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J Microbiol Methods. 2019 Jul;162:16-20. doi: 10.1016/j.mimet.2019.05.006. Epub 2019 May 14.

Pitfalls of molecular diagnostic testing for Coxiella burnetii DNA on throat swabs.

Author information

1
Department of Internal Medicine and Infectious Diseases, University Medical Center Utrecht, Utrecht University, Heidelberglaan 100, 3584 CX Utrecht, the Netherlands. Electronic address: sb.buijs1@gmail.com.
2
Department of Medical Microbiology and Infection Control, Jeroen Bosch Hospital, Henri Dunantlaan 1, 5223 GZ 's-Hertogenbosch, the Netherlands.
3
Centre for Infectious Diseases Control, National Institute for Public Health and the Environment, Antonie van Leeuwenhoeklaan 9, 3721 MA Bilthoven, the Netherlands.
4
Department of Internal Medicine and Infectious Diseases, University Medical Center Utrecht, Utrecht University, Heidelberglaan 100, 3584 CX Utrecht, the Netherlands.

Abstract

INTRODUCTION:

Coxiella burnetii, the causative pathogen of Q fever, is regularly detected in throat swabs from patients without serological evidence of Q fever infection. C. burnetii is also frequently found in bulk tank milk from dairy cows. We evaluated the false positivity rate of polymerase chain reaction (PCR) for C. burnetii DNA on throat swabs and investigated whether recent consumption of C. burnetii DNA-positive cow milk could contribute to this phenomenon.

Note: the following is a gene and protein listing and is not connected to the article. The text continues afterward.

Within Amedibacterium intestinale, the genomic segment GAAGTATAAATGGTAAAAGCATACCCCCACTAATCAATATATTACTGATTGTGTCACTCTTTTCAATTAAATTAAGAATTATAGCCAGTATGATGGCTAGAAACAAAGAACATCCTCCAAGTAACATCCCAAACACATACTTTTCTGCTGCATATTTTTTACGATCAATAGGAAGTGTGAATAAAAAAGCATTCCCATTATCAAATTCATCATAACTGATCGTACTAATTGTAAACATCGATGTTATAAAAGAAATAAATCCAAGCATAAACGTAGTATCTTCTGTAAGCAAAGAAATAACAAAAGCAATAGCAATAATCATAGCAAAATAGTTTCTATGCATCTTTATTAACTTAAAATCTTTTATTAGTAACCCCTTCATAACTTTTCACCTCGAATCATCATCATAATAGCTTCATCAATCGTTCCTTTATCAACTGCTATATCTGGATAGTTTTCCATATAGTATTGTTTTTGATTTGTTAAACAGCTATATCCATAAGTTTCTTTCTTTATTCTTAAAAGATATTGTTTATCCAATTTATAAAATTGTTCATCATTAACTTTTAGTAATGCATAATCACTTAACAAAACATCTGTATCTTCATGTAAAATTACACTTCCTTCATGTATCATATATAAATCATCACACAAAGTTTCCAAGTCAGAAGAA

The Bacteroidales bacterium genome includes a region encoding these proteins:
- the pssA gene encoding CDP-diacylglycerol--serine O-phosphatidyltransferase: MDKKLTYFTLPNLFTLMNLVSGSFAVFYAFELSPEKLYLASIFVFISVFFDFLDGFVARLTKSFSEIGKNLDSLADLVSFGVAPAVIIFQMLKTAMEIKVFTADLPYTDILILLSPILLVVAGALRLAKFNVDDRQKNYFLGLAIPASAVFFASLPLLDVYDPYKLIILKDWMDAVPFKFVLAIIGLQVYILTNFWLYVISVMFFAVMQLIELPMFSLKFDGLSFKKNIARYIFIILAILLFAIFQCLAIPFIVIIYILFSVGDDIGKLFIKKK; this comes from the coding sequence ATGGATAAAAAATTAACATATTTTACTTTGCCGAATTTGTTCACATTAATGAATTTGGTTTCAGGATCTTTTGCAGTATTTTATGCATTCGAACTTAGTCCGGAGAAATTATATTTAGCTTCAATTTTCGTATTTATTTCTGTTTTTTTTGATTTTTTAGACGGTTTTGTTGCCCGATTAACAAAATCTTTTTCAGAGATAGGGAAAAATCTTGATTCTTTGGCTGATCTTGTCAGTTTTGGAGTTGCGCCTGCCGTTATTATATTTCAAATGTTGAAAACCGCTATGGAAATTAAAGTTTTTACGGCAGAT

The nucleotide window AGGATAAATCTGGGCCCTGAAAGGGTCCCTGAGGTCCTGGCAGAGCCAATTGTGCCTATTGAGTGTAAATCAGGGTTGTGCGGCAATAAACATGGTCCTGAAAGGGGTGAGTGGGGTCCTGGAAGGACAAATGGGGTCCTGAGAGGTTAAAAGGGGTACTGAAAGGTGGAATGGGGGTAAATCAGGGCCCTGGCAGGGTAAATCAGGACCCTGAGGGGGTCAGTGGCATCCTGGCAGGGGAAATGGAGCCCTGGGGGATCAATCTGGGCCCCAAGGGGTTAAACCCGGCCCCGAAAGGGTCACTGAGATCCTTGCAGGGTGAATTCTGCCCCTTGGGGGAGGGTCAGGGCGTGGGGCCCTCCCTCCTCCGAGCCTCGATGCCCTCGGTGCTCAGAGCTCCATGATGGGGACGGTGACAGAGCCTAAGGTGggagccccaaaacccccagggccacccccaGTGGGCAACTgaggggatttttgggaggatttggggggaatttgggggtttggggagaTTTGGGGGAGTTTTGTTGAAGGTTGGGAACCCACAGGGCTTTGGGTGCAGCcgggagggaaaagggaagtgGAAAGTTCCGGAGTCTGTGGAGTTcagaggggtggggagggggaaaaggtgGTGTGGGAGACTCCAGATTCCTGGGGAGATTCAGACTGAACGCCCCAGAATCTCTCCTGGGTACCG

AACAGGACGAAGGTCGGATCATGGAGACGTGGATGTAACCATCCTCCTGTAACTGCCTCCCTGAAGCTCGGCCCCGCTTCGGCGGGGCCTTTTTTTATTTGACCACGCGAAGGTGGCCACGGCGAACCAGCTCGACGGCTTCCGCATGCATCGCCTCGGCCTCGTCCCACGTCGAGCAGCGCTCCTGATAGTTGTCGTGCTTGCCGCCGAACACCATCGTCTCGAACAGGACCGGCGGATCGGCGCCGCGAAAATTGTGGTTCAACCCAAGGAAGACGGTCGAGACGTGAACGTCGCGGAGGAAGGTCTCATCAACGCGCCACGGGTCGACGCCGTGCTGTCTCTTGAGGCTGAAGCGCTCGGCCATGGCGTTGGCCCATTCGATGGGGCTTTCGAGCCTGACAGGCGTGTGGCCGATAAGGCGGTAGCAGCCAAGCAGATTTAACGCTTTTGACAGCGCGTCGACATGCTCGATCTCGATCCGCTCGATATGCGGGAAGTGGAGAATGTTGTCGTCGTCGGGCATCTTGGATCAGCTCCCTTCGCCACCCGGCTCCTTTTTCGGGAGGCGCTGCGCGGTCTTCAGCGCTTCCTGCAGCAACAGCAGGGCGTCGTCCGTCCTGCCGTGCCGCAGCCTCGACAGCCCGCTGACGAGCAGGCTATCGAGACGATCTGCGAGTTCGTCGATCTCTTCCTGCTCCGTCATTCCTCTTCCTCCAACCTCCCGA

METHODS:

C. burnetii PCR was performed on throat swabs obtained from patients in whom a throat swab was ordered for other diagnostic purposes; patients with community-acquired pneumonia (CAP); and healthy volunteers after consumption of commercial C. burnetii-containing cow milk products.

RESULTS:

C. burnetii DNA was found in 5.0% of throat swabs ordered for other diagnostic purposes and in 15.3% of throat swabs from CAP patients without serological evidence of Q fever pneumonia. The positive and negative predictive value of C. burnetii PCR on throat swabs for Q fever pneumonia were 66.7% (95% CI, 38.0-88.2) and 48.9% (95% CI, 41.3-54.6), respectively. After consumption of commercial C. burnetii-containing cow milk products, C. burnetii DNA could be detected in throat swabs for as long as 30 min after ingestion.

CONCLUSION:

C. burnetii PCR on throat swabs is of low diagnostic value for Q fever pneumonia and was false positive in 15.3% of CAP patients without Q fever pneumonia. Recent consumption of C. burnetii-containing products can influence the outcome of C. burnetii PCR on throat swabs. Therefore, diagnosis of C. burnetii infection should be made in combination with serology or PCR performed on blood.

KEYWORDS:

Coxiella burnetii; PCR; Pneumonia; Q fever

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